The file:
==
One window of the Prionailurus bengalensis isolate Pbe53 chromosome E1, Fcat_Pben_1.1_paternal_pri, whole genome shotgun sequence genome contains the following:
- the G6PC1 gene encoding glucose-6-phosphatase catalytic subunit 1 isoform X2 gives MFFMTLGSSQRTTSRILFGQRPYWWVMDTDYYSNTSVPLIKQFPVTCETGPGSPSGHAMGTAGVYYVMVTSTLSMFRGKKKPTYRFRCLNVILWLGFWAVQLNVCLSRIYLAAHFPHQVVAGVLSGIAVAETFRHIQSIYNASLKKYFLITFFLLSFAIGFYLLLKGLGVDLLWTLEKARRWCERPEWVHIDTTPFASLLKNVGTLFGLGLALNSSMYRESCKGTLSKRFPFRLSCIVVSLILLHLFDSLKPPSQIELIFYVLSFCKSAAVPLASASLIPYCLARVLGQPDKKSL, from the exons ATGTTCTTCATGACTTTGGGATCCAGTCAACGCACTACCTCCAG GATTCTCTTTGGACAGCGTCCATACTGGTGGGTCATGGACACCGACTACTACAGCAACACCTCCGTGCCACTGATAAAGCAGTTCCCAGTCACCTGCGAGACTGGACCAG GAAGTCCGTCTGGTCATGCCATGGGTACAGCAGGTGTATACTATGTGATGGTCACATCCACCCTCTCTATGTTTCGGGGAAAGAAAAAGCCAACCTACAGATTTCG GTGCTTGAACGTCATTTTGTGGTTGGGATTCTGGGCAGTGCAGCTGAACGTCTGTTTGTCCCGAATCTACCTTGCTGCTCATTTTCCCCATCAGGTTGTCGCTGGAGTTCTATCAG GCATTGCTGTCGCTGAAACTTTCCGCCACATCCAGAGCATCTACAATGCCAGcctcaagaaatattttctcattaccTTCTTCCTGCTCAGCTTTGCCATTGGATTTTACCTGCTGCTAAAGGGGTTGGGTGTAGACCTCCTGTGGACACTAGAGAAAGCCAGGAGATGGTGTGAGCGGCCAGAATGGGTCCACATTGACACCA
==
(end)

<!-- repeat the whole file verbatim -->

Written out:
One window of the Prionailurus bengalensis isolate Pbe53 chromosome E1, Fcat_Pben_1.1_paternal_pri, whole genome shotgun sequence genome contains the following:
- the G6PC1 gene encoding glucose-6-phosphatase catalytic subunit 1 isoform X2 gives MFFMTLGSSQRTTSRILFGQRPYWWVMDTDYYSNTSVPLIKQFPVTCETGPGSPSGHAMGTAGVYYVMVTSTLSMFRGKKKPTYRFRCLNVILWLGFWAVQLNVCLSRIYLAAHFPHQVVAGVLSGIAVAETFRHIQSIYNASLKKYFLITFFLLSFAIGFYLLLKGLGVDLLWTLEKARRWCERPEWVHIDTTPFASLLKNVGTLFGLGLALNSSMYRESCKGTLSKRFPFRLSCIVVSLILLHLFDSLKPPSQIELIFYVLSFCKSAAVPLASASLIPYCLARVLGQPDKKSL, from the exons ATGTTCTTCATGACTTTGGGATCCAGTCAACGCACTACCTCCAG GATTCTCTTTGGACAGCGTCCATACTGGTGGGTCATGGACACCGACTACTACAGCAACACCTCCGTGCCACTGATAAAGCAGTTCCCAGTCACCTGCGAGACTGGACCAG GAAGTCCGTCTGGTCATGCCATGGGTACAGCAGGTGTATACTATGTGATGGTCACATCCACCCTCTCTATGTTTCGGGGAAAGAAAAAGCCAACCTACAGATTTCG GTGCTTGAACGTCATTTTGTGGTTGGGATTCTGGGCAGTGCAGCTGAACGTCTGTTTGTCCCGAATCTACCTTGCTGCTCATTTTCCCCATCAGGTTGTCGCTGGAGTTCTATCAG GCATTGCTGTCGCTGAAACTTTCCGCCACATCCAGAGCATCTACAATGCCAGcctcaagaaatattttctcattaccTTCTTCCTGCTCAGCTTTGCCATTGGATTTTACCTGCTGCTAAAGGGGTTGGGTGTAGACCTCCTGTGGACACTAGAGAAAGCCAGGAGATGGTGTGAGCGGCCAGAATGGGTCCACATTGACACCA